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As of late, I feel I have been talking to more and more people about nutrition. Be it passing interactions with parents at my son’s pre-school, conversations with our great clients at MSP Fitness, or even a good chat I had with my aunt who was in town last week; lately, food has been on my tongue (see what I did there?).

Does he really think he’s funny?

There is really no point in informing you of my recent food conversations if I don’t set out to showcase for you what differentiates a nutrition chat with someone of my disposition vs the common tune of the day. You see, I’m a principles guy through and through. When communicating in person, or via email and social media for that matter, I am much more comfortable flying at 30,000ft over and above handing out specific diet tactics to a broad population who might have varying goals. I’ll further spell it out this way: I am waaaaay more confident explaining to you the merits of getting in a protein laden breakfast versus spoon-feeding you a smoothie recipe. This is not to say smoothies are a poor choice, nor is it suggesting that offering people recipes is compatible with moral peril. I’m simply showcasing that when drilling down specific and hyper-individualized details with a large audience, the person charged with communicating the take-home points risks leaving many folks ostracized – or just plain lost.

The views from up here are quite majestic.

All that said, my birds-eye, principles-based method of communicating isn’t ‘en vogue’ these days. Most nutritional information is passed to the populace through soundbites, sponsored social posts, and shitty blogs like “9 ways to cook meat that will make him love you”. In lieu of giving people an actual chance to customize broader principles for their own environment, we “professionals” (scare quotes because that term ought to be used loosely) thrust our bias and our marketing funnel on good people like yourselves who are just looking for some understanding.

I hate it, I hate it, I hate it. So… what can we do? I’ve got a few suggestions, but in my unwavering fashion, you’re going to have to plug them into your own reality and determine the best course of action for yourself. Here they are:

  1. Increase your skeptic filter. This doesn’t mean unfollowing or ignoring the gotcha clicking, recipe giving, smoothie blending “model” you follow on Instagram. No, I simply suggest that you be more critical and discerning, connecting the dots between the message they project and the profit they collect (Gosh I’m good at rhyming).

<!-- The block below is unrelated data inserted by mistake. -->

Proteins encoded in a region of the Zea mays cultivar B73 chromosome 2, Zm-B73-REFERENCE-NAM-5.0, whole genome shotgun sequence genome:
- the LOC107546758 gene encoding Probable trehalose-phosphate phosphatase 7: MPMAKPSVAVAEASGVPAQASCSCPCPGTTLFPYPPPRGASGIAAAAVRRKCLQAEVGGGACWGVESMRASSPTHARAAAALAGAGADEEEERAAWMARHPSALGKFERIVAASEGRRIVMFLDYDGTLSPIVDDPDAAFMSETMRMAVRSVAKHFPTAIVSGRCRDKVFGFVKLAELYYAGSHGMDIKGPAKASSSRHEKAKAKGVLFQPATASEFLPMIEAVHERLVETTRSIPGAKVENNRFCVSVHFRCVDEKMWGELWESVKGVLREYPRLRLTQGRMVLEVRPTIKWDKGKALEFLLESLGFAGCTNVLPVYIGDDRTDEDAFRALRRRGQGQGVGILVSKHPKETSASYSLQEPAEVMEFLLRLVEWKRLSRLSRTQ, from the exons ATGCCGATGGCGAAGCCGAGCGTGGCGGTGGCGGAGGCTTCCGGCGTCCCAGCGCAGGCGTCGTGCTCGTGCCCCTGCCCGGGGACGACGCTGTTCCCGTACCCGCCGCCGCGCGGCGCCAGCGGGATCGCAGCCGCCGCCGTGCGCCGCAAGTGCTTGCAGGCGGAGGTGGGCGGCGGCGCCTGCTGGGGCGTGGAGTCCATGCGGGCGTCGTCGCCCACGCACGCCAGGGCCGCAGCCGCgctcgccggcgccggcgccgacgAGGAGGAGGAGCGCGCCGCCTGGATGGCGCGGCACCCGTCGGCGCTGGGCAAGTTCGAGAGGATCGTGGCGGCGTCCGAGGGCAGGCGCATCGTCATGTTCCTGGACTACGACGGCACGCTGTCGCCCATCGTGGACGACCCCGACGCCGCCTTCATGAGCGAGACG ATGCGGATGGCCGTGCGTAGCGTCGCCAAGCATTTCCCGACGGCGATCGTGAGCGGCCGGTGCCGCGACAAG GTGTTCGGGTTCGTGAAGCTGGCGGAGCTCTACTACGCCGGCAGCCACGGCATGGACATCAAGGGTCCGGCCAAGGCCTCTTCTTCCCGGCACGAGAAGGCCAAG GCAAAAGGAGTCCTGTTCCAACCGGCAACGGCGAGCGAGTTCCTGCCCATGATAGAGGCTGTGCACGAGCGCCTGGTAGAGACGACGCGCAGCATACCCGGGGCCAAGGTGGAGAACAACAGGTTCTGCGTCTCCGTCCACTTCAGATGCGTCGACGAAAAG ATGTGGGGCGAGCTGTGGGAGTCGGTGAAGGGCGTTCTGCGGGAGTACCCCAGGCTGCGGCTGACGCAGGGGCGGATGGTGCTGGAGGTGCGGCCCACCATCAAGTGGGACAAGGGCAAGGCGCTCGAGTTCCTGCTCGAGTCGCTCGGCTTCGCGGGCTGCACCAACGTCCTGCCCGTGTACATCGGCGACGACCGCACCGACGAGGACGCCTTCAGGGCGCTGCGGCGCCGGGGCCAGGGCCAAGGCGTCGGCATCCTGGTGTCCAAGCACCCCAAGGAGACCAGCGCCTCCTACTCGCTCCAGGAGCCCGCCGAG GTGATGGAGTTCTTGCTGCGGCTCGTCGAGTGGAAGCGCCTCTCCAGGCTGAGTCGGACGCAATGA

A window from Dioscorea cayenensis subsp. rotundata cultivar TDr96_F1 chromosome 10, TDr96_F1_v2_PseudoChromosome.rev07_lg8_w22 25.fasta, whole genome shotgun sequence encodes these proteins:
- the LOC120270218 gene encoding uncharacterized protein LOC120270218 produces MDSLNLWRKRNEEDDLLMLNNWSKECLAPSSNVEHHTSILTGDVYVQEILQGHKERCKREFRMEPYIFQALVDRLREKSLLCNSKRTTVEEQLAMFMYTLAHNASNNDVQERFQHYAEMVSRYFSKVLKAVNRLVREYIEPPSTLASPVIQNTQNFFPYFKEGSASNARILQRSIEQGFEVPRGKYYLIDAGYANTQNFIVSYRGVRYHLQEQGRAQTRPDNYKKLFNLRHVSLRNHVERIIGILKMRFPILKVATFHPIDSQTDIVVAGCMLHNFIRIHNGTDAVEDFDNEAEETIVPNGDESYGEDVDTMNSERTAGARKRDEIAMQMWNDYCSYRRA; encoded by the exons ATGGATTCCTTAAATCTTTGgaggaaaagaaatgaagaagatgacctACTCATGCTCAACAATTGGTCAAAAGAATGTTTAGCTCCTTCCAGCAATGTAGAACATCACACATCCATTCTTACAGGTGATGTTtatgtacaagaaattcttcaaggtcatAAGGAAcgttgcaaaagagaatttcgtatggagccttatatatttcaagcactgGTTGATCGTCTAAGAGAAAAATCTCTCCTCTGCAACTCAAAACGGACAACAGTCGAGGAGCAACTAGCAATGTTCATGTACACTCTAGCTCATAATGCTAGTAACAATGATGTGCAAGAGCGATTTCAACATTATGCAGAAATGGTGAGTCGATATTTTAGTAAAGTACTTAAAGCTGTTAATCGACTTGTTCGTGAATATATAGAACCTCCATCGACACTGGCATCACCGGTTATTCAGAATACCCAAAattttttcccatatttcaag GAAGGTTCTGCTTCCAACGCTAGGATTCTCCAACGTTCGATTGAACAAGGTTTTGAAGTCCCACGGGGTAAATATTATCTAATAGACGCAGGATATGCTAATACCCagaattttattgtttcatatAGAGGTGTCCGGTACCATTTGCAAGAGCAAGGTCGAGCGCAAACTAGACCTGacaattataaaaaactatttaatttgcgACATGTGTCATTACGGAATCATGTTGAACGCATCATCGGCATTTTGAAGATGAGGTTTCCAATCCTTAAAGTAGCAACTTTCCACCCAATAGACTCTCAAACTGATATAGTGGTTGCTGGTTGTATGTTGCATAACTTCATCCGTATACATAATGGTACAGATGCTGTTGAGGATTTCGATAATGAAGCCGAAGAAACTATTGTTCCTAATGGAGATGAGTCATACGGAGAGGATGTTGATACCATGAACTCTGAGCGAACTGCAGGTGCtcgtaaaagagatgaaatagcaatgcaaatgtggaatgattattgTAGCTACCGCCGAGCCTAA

Ready.. Set.. Make it rain!

  2. Bridge the gap yourself. As a professional in the health and wellness space I see myself as someone who is responsible for closing the divide between information and understanding, the chasm between a google search result and a habitual lifestyle change. That said, I don’t hold all the keys. Go play a little self scientist Dr. Y-O-U. Instead of aimlessly claiming you’re going to “eat healthier”, change a singular piece of your nutritional game (note the emphasis on singular) and measure the outcomes for a few weeks. This is empowering because it puts YOU in the driver’s seat, increasing your autonomy and your future successes at individualizing any broad principles that come your way.
  3. Try out life as a principles man or woman yourself. If you are seemingly paralyzed by details, sometimes failing to see the forest through the trees, then might I recommend going big picture for a bit. Health is multi, multi-faceted and no Whole30, no one-off booty-building workout, and no seven day cleanse is going to equate to lasting success. When the only strategy you have for improving your health is to sprinkle some random tidbits onto the tapestry of your life, you miss out on opportunities to correct your course and actually change. Fly high enough to see the target, take aim, and then fire.

    My reaction when a Facebook Friend says in two days they’re starting a cleanse and wants to know if anyone will join their accountability group.

Taylor Gish is an Exclusive Coach at MSP Fitness and Lead Instructor to the Strength+Endurance Program. His individual training focus is on the sport of Olympic Weightlifting where he has been competing locally and nationally since 2013. Taylor enjoys cooking, eating, and spending time with his wife and kids — in no particular order.